The most common factors that contribute to the development of folliculitis include:
- Irritation from shaving
- Friction from tight clothing
- A pre-existing skin condition, such as eczema, acne, or another dermatitis (inflammation of the skin)
- Injuries to the skin, such as abrasions
- Extended contact from plastic bandages or adhesive tape
Other risk factors for folliculitis include:
- Suppressed immune system due to HIV, organ transplantation, or cancer
- An underlying skin condition, such as eczema, acne, or another dermatitis
- Frequent shaving
- Pressure (prolonged sitting on the buttocks)
- Beard area in men
- Underarms, groin, or legs in women
Mild and moderate cases of folliculitis are often tender or itchy. More severe cases of folliculitis, which may be deeper and may affect the entire hair follicle, may be painful.
Mild and moderate cases of folliculitis usually clear quickly with treatment and leave no scars. However, more severe cases of folliculitis may lead to complications, such as cellulitis (an infection of the deeper skin tissue), scarring, or permanent hair loss.
- Shave in the same direction of hair growth.
- Avoid shaving irritated skin.
- Use an electric razor or a new disposable razor each time you shave.
- Consider other methods of hair removal, such as depilatories.
- Avoid tight, constrictive clothing, especially during exercise.
- Wash athletic wear after each use.
- Use an antibacterial soap.
- Apply hot, moist compresses to the involved area.
- Launder towels, washcloths, and bed linens frequently, and do not share such items with others.
- Wear loose-fitting clothing.
Be sure to tell your doctor about any recent exposure to hot tubs, spas, or swimming pools, as a less common form of folliculitis may be caused by contamination from these water sources.
If you are currently being treated for a skin infection that has not improved after 2–3 days of antibiotics, return to your doctor.
Community-associated methicillin-resistant Staphylococcus aureus (CA-MRSA) is a strain of "staph" bacteria resistant to antibiotics in the penicillin family, which have been the cornerstone of antibiotic therapy for staph and skin infections for decades. CA-MRSA previously infected only small segments of the population, such as health care workers and persons using injection drugs. However, CA-MRSA is now becoming a more common cause of skin infections in the general population. While CA-MRSA bacteria are resistant to penicillin and penicillin-related antibiotics, most staph infections with CA-MRSA can be easily treated by health care practitioners using local skin care and commonly available non-penicillin-family antibiotics. Rarely, CA-MRSA can cause serious skin and soft tissue (deeper) infections. Staph infections typically start as small red bumps or pus-filled bumps, which can rapidly turn into deep, painful sores. If you see a red bump or pus-filled bump on the skin that is worsening or showing any signs of infection (ie, the area becomes increasingly painful, red, or swollen), see your doctor right away. Many people believe incorrectly that these bumps are the result of a spider bite when they arrive at the doctor's office. Your doctor may need to test (culture) infected skin for MRSA before starting antibiotics. If you have a skin problem that resembles a CA-MRSA infection or a culture that is positive for MRSA, your doctor may need to provide local skin care and prescribe oral antibiotics. To prevent spread of infection to others, infected wounds, hands, and other exposed body areas should be kept clean and wounds should be covered during therapy.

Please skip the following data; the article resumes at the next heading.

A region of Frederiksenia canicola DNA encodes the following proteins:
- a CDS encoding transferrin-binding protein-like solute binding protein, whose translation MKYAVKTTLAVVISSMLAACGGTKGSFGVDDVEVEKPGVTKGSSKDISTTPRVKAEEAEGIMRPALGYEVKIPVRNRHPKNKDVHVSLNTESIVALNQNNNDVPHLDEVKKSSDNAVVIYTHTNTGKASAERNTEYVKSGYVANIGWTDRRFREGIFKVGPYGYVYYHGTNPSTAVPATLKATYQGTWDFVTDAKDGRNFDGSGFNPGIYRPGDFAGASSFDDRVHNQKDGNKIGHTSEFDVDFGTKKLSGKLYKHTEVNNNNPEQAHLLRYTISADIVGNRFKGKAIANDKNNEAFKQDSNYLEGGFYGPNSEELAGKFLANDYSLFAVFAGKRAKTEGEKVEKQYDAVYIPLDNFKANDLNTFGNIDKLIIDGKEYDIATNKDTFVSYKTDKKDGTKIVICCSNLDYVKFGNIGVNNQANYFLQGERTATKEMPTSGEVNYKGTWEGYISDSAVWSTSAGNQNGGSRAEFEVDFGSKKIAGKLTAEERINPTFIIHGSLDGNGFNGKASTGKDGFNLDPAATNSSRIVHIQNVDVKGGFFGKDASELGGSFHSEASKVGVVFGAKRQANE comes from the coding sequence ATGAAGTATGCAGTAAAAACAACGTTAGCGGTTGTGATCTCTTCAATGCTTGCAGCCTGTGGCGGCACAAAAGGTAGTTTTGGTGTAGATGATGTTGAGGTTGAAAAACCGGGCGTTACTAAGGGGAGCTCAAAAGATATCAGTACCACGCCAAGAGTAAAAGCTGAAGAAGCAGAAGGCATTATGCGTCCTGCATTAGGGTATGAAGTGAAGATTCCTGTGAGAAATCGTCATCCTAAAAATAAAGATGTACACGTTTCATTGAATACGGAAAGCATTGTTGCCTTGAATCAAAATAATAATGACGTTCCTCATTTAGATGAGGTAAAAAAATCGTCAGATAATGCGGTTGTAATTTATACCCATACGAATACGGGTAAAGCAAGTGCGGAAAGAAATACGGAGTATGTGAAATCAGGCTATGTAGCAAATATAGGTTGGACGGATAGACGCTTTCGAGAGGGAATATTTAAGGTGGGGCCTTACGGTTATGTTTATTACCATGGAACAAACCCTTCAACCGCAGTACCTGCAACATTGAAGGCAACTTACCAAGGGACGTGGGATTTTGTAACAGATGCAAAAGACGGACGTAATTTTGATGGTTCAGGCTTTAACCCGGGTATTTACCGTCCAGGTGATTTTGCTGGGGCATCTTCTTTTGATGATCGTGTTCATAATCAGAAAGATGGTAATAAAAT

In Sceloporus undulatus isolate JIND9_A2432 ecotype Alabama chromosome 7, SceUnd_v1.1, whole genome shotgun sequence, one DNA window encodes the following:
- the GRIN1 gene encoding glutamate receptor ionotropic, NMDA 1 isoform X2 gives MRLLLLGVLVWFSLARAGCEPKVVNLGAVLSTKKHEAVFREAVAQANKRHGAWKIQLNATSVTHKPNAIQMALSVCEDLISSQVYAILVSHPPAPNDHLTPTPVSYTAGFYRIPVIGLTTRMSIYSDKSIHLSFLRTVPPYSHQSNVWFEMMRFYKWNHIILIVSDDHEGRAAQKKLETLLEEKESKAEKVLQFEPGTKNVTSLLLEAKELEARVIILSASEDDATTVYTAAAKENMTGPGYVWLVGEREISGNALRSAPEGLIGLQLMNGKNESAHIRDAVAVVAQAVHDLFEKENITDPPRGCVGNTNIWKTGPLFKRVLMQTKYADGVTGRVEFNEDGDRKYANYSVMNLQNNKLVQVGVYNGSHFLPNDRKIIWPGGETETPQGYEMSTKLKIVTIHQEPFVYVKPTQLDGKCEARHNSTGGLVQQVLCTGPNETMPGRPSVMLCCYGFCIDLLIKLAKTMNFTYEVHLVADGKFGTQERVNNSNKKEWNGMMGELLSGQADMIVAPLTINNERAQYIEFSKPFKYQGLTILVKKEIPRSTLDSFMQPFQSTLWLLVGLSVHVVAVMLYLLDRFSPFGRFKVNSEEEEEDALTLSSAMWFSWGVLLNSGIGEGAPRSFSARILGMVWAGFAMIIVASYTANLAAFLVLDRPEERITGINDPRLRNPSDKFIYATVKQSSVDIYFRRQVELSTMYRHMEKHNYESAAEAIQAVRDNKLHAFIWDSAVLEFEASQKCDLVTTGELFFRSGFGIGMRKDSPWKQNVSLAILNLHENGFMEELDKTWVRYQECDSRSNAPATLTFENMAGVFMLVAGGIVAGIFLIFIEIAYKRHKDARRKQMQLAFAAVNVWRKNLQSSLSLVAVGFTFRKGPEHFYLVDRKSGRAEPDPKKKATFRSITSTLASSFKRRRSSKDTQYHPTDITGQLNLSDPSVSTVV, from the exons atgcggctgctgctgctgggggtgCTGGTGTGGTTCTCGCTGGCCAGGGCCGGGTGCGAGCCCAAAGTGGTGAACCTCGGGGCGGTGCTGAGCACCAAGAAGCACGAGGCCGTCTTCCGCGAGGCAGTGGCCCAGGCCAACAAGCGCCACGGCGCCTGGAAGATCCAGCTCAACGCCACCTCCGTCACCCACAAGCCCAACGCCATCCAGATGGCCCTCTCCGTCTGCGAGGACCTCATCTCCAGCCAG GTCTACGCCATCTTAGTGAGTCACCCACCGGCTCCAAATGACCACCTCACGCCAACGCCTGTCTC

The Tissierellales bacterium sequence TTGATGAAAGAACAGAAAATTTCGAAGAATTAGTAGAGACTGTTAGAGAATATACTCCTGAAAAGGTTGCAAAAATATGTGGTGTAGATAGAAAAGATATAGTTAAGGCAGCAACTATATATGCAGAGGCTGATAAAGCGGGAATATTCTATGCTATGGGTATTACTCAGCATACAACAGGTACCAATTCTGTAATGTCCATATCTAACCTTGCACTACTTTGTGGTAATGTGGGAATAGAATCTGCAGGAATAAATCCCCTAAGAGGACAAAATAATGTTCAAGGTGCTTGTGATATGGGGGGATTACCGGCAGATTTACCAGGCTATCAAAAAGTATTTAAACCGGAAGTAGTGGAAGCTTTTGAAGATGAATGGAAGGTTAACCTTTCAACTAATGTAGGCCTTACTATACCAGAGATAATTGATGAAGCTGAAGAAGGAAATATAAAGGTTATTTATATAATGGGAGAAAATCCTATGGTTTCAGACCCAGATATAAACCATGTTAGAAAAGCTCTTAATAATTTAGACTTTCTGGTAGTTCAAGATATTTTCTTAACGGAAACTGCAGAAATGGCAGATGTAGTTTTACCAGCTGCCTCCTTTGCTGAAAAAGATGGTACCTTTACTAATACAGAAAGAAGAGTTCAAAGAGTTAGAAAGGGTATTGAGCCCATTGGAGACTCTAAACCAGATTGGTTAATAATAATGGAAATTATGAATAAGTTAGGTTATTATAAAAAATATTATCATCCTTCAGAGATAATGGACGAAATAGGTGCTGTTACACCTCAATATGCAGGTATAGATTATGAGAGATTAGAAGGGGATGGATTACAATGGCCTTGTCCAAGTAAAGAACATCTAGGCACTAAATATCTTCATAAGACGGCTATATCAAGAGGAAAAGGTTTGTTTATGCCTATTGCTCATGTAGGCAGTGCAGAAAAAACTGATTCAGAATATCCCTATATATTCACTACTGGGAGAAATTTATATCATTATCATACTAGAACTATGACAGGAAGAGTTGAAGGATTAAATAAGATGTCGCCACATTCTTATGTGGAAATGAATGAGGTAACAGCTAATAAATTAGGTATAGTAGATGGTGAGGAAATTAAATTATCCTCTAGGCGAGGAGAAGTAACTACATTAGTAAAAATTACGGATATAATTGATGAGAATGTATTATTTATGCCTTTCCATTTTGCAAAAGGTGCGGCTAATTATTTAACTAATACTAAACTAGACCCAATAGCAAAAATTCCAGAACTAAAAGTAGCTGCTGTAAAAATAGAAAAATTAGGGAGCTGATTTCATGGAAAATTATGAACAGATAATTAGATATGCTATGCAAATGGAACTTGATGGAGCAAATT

- Penetrating the pus-filled lesion with a needle, scalpel, or lancet.
- Rubbing a sterile cotton-tipped applicator across the skin to collect the pus.
- Sending the specimen away to a laboratory.
Depending on bacterial culture results, your physician may recommend the following treatments:
- Prescription-strength antibacterial wash, such as chlorhexidine gluconate
- Topical antibiotic lotion or gel, such as erythromycin or clindamycin
- Oral antibiotic pills, such as cephalexin, erythromycin, or doxycycline
- A combination of two different oral antibiotics, including trimethoprim-sulfamethoxazole, clindamycin, amoxicillin, linezolid, or a tetracycline
- A topical medication, mupirocin ointment, to apply to the nostrils
- If your doctor prescribes antibiotics, be sure to take the full course of treatment to avoid allowing the bacteria to develop resistance to the antibiotic prescribed.